4 students to receive UCLA humanitarian award for community service
Four fourth-year UCLA students have been awarded the 2009 Charles E. Young Humanitarian Award for their unwavering commitment to public service.
They will be honored at a private ceremony for their friends and family on Wednesday, May 6, at 3:30 p.m. in the Charles Young Grand Salon on UCLA's campus.
The Young Humanitarian Award, formerly known as the Chancellor's Humanitarian Award, was established by UCLA in 1986 as an annual tribute to recognize and encourage projects that address the social needs of the community. It is one of the most prestigious honors given to UCLA undergraduates.
This year's student honorees — Frank Rodriguez, Wendy Tseng, Jonathan Lee and Laura Petry — each will receive $700, to be donated to a public service project of their choice.
Frank Rodriguez, who will graduate in June with a double major in political science and Chicano studies and a double minor in civic engagement and labor and workplace studies, is being honored for his leadership in Proyecto de Jornaleros (Day Laborer Project), in which UCLA students assist Los Angeles–area day laborers in learning English and computer skills.
Rodriguez was born in Santa Barbara, Calif., to immigrants from Jalisco, Mexico. His parents worked in service industries — his mother cleaning homes and his father busing tables and eventually bartending at a local country club. A group of country club members who befriended his father paid for Rodriguez to attend a private, four-year Catholic high school, which he says set him on the track toward college.
After high school, Rodriguez thought the only way to give back to his community was to become a lawyer. But during his third week at UCLA, he joined the group Conciencia Libre (Free Conscience), where he came together with other students to learn about how oppressed communities have organized to affect change in society and improve their lives. Rodriguez quickly changed course and began working to facilitate dialogue leading to increased empowerment for various communities he saw around him, including service workers at UCLA and day laborers at sites around Los Angeles.
For the past four years, he has worked Fridays and Saturdays with day laborers, or jornaleros, helping them learn English and become computer literate to enable them to communicate more effectively with bosses and apply for jobs.
But more important to Rodriguez is the time he spends with the jornaleros at the beginning of the sessions, facilitating dialogue on important issues so that the "laborers help each other, exchanging ways of thought."
Rodriguez has also organized events surrounding an exhibition of photographs taken by day laborers called "A Través de los Ojos del Jornalero" ("Through the Eyes of the Day Laborer").
"Art can be one way for jornaleros to gain agency, to open up their voice," Rodriguez said. "We speak about what the pictures mean, the struggles that day laborers go through — they create dialogue and encourage everyone to interact."
Rodriguez is also chair of the Community Programs Office Student Association at UCLA, which helps run access and retention programs for students and more than 24 student-initiated community service projects.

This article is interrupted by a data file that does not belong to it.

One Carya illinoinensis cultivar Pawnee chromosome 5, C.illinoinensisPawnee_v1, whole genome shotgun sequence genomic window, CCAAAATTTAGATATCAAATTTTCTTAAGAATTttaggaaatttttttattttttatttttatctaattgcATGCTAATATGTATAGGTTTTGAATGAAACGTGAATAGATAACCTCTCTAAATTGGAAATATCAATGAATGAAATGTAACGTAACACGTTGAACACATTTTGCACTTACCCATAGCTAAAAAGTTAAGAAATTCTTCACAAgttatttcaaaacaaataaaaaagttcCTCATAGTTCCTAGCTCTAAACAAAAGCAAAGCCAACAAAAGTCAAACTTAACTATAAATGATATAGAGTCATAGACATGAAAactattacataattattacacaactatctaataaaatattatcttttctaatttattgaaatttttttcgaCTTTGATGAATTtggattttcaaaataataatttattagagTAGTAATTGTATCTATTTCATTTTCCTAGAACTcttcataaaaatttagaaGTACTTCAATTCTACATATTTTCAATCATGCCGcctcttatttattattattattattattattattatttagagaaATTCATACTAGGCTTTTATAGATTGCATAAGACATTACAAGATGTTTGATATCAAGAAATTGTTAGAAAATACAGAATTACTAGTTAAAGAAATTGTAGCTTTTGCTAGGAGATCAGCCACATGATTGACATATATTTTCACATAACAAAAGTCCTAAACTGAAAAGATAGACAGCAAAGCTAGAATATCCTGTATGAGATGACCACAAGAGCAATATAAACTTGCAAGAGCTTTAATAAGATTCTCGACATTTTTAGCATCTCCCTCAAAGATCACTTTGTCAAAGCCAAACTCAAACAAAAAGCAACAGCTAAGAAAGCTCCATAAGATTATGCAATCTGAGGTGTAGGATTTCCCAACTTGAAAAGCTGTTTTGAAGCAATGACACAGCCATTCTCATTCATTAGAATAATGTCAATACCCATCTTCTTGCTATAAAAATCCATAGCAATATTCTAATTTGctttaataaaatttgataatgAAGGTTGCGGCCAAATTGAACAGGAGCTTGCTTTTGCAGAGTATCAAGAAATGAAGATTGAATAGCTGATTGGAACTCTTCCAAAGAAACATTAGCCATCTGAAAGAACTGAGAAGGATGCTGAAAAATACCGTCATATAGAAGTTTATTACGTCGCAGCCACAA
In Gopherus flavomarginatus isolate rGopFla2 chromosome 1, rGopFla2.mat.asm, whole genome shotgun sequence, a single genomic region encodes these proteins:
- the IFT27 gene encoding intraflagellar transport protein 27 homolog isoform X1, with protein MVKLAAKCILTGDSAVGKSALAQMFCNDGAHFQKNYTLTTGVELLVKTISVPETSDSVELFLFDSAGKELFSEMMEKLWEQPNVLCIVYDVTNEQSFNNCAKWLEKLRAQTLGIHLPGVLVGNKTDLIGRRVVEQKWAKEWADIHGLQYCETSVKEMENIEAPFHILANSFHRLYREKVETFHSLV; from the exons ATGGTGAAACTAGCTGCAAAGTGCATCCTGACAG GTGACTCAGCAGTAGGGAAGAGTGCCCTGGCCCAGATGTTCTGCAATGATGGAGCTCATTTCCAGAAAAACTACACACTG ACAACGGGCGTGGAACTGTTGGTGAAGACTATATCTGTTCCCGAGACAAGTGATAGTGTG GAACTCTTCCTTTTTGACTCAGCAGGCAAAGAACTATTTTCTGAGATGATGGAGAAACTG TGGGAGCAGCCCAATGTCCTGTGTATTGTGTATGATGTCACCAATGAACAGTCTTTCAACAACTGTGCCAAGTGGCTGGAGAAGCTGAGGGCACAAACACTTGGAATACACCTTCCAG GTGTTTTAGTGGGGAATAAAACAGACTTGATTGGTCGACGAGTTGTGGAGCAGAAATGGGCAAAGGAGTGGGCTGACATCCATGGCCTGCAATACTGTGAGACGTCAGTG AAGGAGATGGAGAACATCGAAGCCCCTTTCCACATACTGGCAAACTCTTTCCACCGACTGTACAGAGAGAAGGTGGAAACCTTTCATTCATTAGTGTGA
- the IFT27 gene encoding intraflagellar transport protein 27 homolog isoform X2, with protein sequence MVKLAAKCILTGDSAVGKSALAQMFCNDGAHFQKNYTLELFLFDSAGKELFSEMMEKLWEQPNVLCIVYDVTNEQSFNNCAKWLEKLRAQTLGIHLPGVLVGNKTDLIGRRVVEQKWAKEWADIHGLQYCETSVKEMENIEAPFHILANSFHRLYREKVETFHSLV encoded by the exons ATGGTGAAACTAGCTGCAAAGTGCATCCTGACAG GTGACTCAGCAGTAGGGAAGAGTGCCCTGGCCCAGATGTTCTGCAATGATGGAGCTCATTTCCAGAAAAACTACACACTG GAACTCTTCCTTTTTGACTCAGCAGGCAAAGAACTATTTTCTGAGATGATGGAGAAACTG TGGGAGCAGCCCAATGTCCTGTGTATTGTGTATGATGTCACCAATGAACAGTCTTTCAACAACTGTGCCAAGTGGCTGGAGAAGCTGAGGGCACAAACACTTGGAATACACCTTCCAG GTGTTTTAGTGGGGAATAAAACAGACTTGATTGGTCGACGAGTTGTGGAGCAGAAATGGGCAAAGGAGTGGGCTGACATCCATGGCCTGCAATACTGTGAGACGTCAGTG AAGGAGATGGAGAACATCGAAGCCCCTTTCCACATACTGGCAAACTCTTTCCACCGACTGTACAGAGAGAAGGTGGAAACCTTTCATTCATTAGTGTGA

Next year, he will be a part of the prestigious Coro Fellows Program in Los Angeles, a leadership training program that prepares promising young individuals for effective and ethical leadership in the public affairs arena.
Wendy Tseng, who is working towards both a bachelor's degree and a master's in physiological science, is being honored for her leadership in creating the HOPE 4 Homeless project, which brings UCLA students to skid row in downtown Los Angeles to tutor homeless residents hoping to pass the GED exam and gain employment.
Tseng, who grew up in Taiwan and various parts of Southern California, was inspired to pursue a career in health by her father, a neurosurgeon, and her grandfather, a cardiologist. Her grandfather had helped find the cause of blackfoot disease, a gangrene-like condition that afflicted villagers living near the southwestern coast of Taiwan.
In 2006, Tseng became a patient escort at UCLA Medical Center, bringing patients from recovery rooms to their family's cars, and was recognized for providing 150 hours of service. But after being tipped $5, she realized that while she was improving UCLA's hospitality services, she wasn't doing enough to improve people's lives.
She had read stories in the Los Angeles Times about patient "dumping," in which hospitals simply dropped homeless patients off in the downtown skid row area. She was curious as to how people became homeless and what circumstances in their lives had led them to a place where they had no support system.
Tseng partnered with the Fresh Start Rehabilitation Program. The program, which is run by the Los Angeles Mission, a downtown shelter, helps homeless individuals transform their lives and re-enter society. Each week, as part of the program, about seven UCLA students head to the Los Angeles Mission and tutor residents to help them pass the high school equivalency exam. In just a year, the group has grown to include more than 40 members, who, in addition to tutoring, have come together to help establish a library for the residents and to provide them with information on cardiovascular disease, diabetes and obesity in order to encourage healthy lifestyles.
"Part of the UCLA experience, besides getting a great education, is to mature and learn about society by interacting with others and sympathizing with other people's experiences," Tseng said. "There are a lot of prejudices and stereotypes of the homeless, but they are not any different from how we are — some even went to college. Some made bad decisions, but they are not bad people. They have just really lost all their connections and broken a lot of bonds with their families. It's important to understand other people's experiences and let go of these stereotypes we have."